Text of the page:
It is very important that all interested persons make their views known to ATF during the public comment period. Interested persons may not only express concerns with aspects of the proposed rule and suggest alternatives, they should also affirmatively express support for aspects of the proposed rule, if any, that they view as beneficial. By law, ATF is obligated to consider and address all significant issues raised by public comments and provide a reasoned explanation for its decisions with respect to those issues. Thoughtful public comments that raise matters not considered by ATF may well require significant revision of the proposed rule. After the comment period, after drafting its response to issues raised by the comments, only then may ATF publish a final rule in the Federal Register. Even then, subject to limited exceptions, at least thirty days must be provided before the regulation becomes effective.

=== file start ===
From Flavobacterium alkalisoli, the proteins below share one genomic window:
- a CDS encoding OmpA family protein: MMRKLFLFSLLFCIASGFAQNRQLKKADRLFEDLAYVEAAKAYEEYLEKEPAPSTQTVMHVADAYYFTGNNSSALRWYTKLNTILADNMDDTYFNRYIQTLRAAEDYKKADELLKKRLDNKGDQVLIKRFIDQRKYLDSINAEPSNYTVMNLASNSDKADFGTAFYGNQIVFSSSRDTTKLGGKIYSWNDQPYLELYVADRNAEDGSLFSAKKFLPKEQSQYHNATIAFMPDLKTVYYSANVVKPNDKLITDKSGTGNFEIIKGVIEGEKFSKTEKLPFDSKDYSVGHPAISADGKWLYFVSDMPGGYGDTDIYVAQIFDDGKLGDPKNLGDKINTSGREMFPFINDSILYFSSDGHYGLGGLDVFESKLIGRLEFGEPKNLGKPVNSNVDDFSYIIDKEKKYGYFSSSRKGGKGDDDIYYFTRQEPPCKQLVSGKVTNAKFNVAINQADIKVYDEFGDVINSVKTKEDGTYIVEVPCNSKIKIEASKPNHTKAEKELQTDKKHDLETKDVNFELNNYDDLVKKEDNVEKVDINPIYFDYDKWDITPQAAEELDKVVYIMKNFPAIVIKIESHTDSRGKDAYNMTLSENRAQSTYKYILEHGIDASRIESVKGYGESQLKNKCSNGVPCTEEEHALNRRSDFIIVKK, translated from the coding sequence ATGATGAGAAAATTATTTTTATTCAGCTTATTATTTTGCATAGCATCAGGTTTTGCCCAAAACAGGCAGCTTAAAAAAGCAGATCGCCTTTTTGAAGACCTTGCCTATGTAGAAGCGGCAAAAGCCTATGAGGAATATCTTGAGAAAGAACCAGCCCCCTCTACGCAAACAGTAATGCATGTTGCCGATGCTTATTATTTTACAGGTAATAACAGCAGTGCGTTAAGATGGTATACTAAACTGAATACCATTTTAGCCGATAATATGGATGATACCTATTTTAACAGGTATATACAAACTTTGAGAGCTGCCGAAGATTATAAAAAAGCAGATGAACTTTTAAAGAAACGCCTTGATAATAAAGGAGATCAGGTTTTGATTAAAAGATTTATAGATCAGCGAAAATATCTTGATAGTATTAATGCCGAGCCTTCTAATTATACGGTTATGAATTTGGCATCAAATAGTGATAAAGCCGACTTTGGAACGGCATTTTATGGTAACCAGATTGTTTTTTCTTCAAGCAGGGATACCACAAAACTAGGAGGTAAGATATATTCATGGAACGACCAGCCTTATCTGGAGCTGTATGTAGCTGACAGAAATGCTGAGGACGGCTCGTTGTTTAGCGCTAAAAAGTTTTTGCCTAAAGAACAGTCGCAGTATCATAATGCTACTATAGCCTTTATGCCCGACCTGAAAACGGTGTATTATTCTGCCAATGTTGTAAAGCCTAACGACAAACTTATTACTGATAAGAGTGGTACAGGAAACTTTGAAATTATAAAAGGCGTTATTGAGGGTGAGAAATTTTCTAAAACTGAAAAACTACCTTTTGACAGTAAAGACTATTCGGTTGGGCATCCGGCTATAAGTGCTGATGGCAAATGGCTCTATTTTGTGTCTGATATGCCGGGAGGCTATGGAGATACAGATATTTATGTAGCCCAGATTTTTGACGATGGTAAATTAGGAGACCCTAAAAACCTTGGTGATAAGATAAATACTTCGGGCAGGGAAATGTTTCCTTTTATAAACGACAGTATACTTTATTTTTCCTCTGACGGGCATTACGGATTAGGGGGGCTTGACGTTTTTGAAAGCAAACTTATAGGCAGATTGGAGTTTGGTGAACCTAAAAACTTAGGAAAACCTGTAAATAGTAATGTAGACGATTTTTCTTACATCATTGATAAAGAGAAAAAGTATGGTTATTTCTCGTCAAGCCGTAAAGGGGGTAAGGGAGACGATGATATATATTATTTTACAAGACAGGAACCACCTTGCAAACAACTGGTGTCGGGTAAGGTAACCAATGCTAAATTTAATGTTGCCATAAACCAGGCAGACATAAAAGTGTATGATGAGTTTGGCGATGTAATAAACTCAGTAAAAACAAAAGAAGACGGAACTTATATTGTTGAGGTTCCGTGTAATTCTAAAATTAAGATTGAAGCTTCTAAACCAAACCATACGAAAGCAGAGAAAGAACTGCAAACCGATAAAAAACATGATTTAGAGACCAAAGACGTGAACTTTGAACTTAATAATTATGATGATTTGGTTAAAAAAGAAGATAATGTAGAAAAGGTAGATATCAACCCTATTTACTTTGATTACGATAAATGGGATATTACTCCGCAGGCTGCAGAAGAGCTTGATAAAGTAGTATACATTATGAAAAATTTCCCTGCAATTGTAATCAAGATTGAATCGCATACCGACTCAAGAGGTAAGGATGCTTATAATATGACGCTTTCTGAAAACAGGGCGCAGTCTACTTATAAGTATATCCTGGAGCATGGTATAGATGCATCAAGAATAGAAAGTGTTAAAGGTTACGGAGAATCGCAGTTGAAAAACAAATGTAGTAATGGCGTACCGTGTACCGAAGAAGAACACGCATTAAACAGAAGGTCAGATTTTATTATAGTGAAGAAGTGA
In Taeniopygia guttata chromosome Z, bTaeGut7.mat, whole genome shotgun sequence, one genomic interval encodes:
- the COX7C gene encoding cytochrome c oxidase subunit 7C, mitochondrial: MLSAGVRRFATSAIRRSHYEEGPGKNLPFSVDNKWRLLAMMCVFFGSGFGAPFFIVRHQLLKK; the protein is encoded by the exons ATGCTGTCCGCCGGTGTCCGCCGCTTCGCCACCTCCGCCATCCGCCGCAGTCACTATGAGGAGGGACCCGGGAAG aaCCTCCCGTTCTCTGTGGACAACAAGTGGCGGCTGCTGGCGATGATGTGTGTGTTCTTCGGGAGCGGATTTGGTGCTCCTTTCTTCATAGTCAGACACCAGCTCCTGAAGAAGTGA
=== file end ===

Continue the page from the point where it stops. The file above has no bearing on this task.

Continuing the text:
After the final regulation is published in the Federal Register, it is subject to judicial review. Courts may consider whether ATF adequately responded to issues raised in the public comments, whether it provided a reasoned explanation for its decisions, whether it followed all the proper procedures, and whether the resulting final rule is arbitrary or capricious. If a court finds ATF failed in any of those respects, the rule would be sent back to ATF for further procedures.
As the mind-numbing detail of the previous four paragraphs illustrates, there are several stages before any new regulation can become final and enforceable. If your eyes glazed over, forgive me, I am a former professor of administrative law and I rarely get a chance to lecture on the rulemaking process anymore.
2. Implications for Persons with Gun Trusts or Contemplating Establishing Gun Trusts